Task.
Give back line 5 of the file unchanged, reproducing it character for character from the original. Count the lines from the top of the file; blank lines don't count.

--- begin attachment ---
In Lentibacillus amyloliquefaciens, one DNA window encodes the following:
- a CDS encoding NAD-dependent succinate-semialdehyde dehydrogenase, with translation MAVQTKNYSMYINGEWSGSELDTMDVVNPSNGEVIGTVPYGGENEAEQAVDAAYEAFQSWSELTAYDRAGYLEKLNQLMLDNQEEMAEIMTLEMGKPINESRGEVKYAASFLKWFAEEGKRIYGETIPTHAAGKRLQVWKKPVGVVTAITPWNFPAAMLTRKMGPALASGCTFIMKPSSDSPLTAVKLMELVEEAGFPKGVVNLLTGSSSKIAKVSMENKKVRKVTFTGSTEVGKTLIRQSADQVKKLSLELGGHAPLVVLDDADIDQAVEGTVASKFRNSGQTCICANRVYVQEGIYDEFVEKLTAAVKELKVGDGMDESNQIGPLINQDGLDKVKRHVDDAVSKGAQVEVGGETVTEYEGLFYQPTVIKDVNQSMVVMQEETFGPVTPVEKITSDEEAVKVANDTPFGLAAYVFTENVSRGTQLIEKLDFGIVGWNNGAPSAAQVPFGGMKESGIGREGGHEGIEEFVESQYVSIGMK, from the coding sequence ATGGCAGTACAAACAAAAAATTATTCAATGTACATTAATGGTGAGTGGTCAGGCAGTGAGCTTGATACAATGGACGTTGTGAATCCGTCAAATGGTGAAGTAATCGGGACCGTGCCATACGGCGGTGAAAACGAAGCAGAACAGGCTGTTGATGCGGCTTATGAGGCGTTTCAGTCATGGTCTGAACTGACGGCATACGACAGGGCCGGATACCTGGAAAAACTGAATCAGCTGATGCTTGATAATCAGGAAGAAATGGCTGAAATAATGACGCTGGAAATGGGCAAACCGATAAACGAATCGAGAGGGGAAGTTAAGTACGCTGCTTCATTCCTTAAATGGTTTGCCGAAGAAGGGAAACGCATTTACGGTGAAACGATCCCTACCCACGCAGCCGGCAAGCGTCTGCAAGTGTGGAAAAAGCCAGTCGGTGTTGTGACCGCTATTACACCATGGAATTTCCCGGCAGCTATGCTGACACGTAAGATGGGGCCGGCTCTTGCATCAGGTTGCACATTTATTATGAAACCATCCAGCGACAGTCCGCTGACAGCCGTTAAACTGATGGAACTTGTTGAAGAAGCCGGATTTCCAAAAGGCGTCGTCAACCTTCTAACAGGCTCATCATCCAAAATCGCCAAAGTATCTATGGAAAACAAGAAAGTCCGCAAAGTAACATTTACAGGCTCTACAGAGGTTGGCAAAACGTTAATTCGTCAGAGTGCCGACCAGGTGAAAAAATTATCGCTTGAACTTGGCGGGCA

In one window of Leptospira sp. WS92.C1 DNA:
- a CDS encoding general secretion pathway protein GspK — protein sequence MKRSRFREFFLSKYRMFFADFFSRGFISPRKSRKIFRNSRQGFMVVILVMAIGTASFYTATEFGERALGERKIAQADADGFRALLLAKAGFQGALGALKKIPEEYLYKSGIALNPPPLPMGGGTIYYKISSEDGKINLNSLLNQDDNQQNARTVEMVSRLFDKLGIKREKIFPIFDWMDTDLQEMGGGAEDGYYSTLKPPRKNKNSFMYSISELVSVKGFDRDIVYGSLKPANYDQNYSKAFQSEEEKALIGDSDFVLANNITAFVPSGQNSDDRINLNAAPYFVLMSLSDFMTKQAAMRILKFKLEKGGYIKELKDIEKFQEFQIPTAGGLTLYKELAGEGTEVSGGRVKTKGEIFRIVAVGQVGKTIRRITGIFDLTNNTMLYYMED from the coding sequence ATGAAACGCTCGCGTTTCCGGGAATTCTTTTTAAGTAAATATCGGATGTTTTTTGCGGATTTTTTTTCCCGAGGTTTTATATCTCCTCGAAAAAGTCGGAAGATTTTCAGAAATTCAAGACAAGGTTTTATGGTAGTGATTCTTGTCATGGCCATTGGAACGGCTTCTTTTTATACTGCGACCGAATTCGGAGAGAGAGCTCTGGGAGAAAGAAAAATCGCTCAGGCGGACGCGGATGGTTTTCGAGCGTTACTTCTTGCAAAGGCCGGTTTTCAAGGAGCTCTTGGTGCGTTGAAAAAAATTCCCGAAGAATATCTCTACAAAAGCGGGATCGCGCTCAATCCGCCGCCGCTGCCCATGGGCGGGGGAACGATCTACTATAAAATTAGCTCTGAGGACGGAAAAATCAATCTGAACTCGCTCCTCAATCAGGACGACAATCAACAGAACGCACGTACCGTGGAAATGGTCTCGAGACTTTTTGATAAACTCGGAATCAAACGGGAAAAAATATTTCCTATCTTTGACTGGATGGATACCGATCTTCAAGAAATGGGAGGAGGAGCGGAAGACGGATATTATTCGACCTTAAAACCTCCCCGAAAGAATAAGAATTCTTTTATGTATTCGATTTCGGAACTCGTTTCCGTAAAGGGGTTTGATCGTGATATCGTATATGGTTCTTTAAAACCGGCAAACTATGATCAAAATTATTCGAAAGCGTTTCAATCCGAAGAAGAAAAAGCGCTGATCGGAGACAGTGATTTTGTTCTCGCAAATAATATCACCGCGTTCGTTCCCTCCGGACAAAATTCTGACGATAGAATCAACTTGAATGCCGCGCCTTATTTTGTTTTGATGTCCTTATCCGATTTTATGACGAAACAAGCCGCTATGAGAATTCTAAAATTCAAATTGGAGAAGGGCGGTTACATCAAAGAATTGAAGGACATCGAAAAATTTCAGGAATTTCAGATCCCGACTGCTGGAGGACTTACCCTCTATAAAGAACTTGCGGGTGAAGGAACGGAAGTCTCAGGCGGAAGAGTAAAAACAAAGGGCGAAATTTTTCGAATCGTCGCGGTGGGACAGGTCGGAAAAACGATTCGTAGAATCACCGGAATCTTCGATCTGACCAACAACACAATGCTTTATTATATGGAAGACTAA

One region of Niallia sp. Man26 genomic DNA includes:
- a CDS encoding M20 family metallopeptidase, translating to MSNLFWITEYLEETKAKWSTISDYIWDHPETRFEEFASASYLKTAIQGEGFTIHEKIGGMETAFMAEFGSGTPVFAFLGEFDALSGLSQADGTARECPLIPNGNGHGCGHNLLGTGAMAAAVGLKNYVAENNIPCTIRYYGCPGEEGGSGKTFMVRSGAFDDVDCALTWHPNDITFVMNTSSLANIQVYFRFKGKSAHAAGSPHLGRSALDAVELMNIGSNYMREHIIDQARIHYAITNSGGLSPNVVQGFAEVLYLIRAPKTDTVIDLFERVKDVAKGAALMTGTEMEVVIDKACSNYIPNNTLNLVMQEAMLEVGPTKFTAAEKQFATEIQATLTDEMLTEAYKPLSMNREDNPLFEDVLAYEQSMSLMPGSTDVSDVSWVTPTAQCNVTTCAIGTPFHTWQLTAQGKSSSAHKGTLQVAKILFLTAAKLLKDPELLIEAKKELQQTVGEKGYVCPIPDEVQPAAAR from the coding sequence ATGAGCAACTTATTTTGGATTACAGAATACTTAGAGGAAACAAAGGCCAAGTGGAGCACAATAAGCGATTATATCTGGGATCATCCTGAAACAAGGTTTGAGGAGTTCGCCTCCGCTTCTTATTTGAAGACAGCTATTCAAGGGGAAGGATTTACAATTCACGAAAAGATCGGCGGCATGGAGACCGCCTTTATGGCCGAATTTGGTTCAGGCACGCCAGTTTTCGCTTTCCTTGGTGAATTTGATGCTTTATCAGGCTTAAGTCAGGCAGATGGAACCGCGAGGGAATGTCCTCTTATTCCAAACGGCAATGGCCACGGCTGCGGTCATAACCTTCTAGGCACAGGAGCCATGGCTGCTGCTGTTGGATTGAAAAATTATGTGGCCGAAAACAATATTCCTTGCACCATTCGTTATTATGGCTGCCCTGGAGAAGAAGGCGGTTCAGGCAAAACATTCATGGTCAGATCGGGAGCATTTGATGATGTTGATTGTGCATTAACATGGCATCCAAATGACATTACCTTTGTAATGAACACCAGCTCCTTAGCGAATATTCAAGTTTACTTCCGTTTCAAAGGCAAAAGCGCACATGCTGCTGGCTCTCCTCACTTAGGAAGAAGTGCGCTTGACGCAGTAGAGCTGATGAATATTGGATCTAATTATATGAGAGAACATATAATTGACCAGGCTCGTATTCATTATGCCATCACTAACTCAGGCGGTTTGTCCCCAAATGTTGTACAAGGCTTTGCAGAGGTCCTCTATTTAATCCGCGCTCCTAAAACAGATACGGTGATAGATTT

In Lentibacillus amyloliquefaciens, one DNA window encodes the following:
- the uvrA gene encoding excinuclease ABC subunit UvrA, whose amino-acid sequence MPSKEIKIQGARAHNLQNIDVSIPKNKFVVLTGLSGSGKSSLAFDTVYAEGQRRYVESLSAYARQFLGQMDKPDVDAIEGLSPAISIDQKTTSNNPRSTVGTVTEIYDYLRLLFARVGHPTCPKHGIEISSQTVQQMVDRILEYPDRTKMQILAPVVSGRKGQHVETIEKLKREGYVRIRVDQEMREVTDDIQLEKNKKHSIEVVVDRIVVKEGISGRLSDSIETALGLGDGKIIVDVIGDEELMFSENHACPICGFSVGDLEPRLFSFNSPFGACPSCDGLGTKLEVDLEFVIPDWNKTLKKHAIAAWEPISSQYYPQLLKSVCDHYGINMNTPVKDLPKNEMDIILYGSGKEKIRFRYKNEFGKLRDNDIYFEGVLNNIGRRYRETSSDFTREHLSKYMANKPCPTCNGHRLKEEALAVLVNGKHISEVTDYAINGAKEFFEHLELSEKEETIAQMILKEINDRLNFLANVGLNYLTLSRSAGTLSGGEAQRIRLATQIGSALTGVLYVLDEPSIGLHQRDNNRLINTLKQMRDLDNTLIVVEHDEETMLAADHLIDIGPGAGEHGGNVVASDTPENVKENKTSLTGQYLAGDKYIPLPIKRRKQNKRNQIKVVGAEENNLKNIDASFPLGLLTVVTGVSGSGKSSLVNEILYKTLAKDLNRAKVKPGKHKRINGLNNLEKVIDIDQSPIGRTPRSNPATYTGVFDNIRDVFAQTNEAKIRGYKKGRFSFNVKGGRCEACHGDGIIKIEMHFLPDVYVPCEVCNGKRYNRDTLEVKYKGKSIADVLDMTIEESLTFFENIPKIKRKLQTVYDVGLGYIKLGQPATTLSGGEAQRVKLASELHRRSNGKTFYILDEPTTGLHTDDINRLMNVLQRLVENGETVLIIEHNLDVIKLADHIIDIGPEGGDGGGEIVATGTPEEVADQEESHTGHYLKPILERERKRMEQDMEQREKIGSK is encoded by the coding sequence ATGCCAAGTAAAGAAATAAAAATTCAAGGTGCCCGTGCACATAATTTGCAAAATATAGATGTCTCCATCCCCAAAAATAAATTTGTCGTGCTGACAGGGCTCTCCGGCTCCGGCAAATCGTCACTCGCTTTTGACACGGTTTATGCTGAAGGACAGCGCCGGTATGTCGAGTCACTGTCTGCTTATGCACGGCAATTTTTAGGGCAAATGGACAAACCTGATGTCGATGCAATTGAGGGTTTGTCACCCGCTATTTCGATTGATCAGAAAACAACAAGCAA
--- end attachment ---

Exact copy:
One region of Niallia sp. Man26 genomic DNA includes: